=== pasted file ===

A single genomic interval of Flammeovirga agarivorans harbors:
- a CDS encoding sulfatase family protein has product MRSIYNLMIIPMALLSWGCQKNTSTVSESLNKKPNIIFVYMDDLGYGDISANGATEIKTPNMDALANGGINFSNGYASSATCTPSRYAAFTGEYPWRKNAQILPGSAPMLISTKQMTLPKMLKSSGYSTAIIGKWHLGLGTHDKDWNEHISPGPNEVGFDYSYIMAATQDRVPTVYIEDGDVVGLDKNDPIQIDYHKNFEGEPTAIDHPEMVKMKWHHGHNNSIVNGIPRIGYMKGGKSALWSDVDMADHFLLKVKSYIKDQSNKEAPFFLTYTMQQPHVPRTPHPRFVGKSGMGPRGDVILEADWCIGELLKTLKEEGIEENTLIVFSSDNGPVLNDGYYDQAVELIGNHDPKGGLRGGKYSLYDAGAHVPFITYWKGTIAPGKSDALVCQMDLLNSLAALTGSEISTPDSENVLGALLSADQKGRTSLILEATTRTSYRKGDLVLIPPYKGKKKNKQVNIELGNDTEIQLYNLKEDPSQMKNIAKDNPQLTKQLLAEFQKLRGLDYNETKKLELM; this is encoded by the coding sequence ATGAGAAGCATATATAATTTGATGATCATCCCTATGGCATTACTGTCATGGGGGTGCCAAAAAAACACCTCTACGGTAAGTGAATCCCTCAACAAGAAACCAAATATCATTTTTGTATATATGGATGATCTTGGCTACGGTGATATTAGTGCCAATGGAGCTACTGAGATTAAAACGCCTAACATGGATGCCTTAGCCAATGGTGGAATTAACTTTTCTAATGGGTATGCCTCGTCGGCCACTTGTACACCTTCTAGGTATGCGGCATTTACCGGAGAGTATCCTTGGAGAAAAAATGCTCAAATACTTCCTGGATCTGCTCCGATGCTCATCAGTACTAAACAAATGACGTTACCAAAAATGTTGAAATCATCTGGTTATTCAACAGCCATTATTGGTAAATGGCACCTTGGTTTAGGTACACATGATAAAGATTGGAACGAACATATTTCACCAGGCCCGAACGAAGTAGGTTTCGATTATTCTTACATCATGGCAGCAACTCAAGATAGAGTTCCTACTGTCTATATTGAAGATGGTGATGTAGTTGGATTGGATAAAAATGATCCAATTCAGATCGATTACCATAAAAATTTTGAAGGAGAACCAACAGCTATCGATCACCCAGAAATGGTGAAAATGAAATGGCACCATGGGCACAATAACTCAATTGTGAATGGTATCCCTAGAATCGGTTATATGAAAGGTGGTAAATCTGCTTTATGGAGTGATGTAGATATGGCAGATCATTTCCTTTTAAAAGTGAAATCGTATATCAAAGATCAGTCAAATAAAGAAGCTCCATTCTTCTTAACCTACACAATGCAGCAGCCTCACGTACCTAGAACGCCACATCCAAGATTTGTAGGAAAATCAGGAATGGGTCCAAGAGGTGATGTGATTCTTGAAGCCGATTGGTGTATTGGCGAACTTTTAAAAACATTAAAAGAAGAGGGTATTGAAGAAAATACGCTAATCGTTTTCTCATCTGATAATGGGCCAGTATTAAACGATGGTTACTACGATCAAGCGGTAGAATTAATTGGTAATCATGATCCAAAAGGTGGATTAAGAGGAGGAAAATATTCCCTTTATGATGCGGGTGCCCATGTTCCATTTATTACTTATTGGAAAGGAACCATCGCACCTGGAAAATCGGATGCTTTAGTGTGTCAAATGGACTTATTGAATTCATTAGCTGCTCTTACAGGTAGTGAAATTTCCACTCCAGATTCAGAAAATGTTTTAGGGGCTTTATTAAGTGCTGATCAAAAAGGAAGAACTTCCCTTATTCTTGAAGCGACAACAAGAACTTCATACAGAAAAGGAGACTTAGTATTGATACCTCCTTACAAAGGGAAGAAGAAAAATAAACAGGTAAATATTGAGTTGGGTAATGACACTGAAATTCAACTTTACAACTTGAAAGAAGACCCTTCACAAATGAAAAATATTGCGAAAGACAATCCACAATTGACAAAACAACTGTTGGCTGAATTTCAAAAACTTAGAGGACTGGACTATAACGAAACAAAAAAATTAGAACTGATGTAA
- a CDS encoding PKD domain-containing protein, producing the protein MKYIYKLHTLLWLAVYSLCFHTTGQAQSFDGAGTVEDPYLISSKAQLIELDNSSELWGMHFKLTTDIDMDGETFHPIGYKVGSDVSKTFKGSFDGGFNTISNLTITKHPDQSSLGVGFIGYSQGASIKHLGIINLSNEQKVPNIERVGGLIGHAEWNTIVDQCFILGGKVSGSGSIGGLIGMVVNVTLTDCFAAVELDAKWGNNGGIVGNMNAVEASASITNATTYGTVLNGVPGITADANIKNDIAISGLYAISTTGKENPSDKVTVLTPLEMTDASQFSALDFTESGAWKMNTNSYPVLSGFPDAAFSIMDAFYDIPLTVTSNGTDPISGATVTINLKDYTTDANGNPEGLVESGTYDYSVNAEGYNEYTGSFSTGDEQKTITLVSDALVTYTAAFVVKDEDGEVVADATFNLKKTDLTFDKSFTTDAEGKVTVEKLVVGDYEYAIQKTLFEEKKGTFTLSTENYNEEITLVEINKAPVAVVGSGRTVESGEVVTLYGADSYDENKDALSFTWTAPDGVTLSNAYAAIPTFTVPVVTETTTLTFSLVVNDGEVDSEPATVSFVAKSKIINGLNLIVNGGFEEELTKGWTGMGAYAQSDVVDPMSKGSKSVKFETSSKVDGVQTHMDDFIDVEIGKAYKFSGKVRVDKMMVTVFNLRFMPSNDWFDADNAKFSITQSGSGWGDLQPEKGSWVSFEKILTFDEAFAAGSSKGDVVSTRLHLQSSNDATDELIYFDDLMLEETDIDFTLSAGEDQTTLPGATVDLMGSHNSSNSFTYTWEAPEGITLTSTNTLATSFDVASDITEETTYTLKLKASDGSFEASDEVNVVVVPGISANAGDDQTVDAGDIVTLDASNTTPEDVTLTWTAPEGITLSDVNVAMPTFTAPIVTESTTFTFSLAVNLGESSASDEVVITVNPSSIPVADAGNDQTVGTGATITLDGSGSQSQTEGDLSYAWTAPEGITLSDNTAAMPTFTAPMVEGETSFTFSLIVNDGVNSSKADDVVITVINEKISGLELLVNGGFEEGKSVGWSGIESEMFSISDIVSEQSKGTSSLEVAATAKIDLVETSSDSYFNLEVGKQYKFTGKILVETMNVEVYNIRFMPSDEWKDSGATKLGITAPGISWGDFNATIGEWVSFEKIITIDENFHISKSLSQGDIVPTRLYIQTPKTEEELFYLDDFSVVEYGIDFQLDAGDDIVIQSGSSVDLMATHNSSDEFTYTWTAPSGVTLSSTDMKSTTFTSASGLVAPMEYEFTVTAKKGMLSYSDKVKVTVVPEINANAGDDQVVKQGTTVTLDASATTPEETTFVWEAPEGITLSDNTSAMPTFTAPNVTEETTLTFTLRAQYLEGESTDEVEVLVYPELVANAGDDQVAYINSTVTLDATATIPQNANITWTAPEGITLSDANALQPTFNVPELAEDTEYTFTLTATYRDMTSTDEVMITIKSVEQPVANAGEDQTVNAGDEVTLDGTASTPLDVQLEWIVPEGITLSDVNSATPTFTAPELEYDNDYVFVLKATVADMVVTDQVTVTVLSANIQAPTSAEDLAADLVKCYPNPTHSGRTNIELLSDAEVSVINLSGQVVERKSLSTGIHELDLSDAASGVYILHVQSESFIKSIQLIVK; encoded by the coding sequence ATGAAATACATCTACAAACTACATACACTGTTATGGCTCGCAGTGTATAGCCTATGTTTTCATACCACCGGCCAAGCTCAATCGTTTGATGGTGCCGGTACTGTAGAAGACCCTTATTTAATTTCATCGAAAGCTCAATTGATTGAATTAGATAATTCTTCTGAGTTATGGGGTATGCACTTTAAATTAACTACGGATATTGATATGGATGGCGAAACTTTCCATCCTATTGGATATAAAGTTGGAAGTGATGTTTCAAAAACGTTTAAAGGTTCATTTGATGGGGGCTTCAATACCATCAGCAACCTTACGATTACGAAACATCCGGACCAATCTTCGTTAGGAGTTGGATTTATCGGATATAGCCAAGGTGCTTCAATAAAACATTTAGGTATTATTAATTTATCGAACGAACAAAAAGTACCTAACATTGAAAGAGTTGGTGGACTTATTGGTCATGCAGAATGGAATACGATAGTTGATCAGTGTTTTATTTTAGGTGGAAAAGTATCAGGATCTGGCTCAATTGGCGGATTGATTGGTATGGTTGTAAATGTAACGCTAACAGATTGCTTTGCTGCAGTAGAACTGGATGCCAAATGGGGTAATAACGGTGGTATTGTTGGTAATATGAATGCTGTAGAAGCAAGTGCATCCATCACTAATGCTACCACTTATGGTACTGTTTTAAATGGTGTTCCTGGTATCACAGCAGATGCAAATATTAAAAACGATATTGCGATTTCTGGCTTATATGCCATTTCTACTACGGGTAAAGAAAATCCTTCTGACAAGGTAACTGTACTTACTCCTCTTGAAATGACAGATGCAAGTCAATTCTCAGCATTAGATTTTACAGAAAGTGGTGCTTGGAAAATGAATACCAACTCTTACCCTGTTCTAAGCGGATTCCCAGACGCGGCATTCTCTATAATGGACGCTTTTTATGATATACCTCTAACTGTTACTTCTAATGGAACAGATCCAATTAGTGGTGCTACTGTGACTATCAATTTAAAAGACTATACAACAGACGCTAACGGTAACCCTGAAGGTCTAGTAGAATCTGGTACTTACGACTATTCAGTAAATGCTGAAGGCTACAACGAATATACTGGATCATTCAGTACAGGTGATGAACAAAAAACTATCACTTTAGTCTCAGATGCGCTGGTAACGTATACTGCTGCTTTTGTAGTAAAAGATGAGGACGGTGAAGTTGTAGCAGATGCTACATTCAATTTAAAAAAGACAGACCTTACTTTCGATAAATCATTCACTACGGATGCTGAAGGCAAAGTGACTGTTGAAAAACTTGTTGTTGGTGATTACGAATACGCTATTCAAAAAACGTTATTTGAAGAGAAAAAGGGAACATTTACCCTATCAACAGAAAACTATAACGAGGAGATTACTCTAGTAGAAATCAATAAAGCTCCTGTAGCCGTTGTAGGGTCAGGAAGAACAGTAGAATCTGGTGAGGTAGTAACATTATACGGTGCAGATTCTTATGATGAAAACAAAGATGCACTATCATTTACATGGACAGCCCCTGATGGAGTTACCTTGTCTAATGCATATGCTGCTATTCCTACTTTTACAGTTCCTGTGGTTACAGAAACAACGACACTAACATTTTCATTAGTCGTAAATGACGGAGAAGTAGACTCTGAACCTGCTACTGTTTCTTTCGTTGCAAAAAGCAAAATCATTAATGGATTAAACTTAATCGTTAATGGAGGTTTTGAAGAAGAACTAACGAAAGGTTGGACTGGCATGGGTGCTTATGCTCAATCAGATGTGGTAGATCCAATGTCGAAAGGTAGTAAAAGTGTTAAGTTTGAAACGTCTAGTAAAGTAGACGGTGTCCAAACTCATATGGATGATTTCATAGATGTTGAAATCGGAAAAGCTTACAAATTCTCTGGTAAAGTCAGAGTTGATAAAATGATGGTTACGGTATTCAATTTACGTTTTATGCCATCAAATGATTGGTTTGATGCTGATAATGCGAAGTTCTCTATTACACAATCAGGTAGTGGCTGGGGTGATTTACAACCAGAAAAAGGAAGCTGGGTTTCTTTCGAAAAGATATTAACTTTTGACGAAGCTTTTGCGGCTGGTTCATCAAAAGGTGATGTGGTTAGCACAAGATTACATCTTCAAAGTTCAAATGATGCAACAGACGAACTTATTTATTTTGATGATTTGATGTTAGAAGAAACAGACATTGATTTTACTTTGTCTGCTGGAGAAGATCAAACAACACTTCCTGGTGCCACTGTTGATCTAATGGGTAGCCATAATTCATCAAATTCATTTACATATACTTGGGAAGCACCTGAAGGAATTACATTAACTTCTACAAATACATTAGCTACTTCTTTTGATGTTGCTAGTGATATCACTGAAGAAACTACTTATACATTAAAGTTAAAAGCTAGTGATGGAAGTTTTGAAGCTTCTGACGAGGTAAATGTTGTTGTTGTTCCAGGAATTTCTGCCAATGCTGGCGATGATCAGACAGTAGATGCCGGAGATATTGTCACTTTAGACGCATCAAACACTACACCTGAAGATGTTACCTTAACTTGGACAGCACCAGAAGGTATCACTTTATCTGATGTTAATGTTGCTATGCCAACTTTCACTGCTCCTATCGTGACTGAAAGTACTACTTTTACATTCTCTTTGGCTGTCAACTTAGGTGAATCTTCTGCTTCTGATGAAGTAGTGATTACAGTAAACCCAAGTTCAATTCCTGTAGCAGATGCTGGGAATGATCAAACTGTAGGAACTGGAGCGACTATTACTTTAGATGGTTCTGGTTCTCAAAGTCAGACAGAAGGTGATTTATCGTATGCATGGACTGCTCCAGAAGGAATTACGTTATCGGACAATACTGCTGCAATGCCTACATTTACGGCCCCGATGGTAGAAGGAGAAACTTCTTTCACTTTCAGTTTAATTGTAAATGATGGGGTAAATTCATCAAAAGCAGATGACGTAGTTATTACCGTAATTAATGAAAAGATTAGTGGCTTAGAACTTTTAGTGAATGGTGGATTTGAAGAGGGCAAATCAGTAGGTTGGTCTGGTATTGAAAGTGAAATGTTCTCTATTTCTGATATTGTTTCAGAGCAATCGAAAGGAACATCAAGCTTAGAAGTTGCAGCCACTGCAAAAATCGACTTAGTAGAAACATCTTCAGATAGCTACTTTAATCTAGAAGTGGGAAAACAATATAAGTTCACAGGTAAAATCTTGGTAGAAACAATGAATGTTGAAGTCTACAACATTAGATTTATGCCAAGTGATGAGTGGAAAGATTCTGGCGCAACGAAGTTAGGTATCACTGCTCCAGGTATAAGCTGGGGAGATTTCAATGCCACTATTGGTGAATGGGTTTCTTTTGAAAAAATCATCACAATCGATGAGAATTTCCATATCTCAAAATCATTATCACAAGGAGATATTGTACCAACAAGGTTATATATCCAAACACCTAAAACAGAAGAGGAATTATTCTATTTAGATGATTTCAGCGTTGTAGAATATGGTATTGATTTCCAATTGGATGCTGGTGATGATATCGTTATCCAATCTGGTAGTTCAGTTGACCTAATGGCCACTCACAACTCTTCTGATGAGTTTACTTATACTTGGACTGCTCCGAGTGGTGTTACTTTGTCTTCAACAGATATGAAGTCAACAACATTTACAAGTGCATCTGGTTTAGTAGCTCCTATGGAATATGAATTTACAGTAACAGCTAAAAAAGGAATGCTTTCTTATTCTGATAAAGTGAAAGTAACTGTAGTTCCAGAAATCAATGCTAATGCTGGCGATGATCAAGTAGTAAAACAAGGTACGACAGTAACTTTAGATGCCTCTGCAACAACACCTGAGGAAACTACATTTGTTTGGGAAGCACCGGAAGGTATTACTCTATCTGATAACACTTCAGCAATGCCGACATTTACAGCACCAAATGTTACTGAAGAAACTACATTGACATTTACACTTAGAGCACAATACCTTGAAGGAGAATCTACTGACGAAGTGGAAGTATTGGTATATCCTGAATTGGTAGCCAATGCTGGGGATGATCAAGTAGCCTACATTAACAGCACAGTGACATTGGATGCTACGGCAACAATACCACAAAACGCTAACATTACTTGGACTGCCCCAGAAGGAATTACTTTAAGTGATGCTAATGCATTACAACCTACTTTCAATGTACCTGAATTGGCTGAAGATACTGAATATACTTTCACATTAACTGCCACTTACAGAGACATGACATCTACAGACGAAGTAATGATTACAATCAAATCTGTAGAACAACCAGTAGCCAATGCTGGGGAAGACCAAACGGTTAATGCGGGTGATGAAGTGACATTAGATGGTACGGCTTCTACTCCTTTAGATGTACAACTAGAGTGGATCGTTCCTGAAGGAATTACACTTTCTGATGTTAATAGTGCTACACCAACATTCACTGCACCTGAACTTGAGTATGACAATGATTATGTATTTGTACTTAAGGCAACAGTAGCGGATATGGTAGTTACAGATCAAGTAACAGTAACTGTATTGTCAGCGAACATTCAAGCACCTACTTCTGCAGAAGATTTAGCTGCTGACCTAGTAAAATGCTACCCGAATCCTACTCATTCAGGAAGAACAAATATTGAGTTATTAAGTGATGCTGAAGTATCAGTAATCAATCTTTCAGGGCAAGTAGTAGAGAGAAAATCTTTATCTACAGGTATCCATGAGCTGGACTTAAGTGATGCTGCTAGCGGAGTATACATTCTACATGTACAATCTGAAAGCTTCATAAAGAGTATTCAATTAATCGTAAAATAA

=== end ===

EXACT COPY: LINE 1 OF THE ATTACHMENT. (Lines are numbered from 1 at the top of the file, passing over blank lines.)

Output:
A single genomic interval of Flammeovirga agarivorans harbors: